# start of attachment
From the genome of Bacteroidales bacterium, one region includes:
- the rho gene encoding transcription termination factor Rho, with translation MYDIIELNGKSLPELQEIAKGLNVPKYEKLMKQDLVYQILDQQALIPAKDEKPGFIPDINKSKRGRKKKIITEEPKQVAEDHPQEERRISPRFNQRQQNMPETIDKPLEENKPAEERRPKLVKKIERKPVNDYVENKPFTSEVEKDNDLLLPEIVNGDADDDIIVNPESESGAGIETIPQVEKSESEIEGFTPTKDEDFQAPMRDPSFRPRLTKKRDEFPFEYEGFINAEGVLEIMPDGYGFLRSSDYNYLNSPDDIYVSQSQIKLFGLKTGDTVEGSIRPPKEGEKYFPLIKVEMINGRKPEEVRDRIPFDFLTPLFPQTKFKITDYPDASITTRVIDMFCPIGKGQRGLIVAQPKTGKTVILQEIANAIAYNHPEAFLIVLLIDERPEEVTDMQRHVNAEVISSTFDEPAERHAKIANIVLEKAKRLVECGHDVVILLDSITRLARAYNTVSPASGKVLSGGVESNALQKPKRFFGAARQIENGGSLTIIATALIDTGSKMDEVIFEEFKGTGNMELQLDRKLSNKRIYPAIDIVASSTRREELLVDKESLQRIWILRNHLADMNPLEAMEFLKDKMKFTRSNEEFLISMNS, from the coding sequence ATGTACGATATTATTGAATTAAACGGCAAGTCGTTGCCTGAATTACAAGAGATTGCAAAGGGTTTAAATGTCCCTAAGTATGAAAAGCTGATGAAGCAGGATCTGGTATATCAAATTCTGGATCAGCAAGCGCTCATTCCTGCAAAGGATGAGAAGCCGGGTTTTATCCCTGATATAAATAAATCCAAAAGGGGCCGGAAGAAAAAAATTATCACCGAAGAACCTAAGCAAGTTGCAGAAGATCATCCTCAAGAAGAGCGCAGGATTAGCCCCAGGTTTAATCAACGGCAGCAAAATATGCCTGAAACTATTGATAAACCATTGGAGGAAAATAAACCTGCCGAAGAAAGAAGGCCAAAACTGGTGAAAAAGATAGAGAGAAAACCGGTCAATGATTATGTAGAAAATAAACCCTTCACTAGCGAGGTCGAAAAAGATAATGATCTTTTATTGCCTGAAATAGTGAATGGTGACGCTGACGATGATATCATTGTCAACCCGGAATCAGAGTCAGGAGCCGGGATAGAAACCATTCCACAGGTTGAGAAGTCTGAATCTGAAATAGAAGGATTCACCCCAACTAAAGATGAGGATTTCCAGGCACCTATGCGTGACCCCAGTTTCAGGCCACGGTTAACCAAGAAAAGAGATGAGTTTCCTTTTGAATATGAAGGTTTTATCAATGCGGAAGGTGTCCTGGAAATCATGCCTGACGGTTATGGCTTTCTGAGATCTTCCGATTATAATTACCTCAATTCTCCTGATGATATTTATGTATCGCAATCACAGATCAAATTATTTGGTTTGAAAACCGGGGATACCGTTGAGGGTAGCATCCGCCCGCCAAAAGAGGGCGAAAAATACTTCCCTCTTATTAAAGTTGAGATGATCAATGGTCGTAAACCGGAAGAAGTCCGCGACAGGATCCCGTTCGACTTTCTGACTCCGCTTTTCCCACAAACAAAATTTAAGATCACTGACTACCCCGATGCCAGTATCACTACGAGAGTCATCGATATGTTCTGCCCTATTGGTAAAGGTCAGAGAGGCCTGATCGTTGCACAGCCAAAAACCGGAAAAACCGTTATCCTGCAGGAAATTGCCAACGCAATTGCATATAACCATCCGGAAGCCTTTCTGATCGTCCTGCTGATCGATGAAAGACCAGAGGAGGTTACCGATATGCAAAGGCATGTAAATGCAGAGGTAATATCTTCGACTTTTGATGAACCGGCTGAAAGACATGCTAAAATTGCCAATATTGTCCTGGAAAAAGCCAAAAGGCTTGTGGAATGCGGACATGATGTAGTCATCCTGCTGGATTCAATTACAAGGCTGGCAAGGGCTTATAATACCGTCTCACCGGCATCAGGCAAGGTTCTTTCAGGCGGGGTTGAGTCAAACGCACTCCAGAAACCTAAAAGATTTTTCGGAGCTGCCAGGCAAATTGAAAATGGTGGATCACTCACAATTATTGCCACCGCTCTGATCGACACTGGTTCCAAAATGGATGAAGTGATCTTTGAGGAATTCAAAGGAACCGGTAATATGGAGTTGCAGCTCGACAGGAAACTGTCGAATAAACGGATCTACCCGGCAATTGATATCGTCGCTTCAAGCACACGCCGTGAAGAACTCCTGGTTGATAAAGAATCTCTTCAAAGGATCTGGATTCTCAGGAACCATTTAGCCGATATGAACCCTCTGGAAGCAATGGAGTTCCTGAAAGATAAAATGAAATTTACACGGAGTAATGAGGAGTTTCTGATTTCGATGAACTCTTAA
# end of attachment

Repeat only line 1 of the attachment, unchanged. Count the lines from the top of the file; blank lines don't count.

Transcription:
From the genome of Bacteroidales bacterium, one region includes: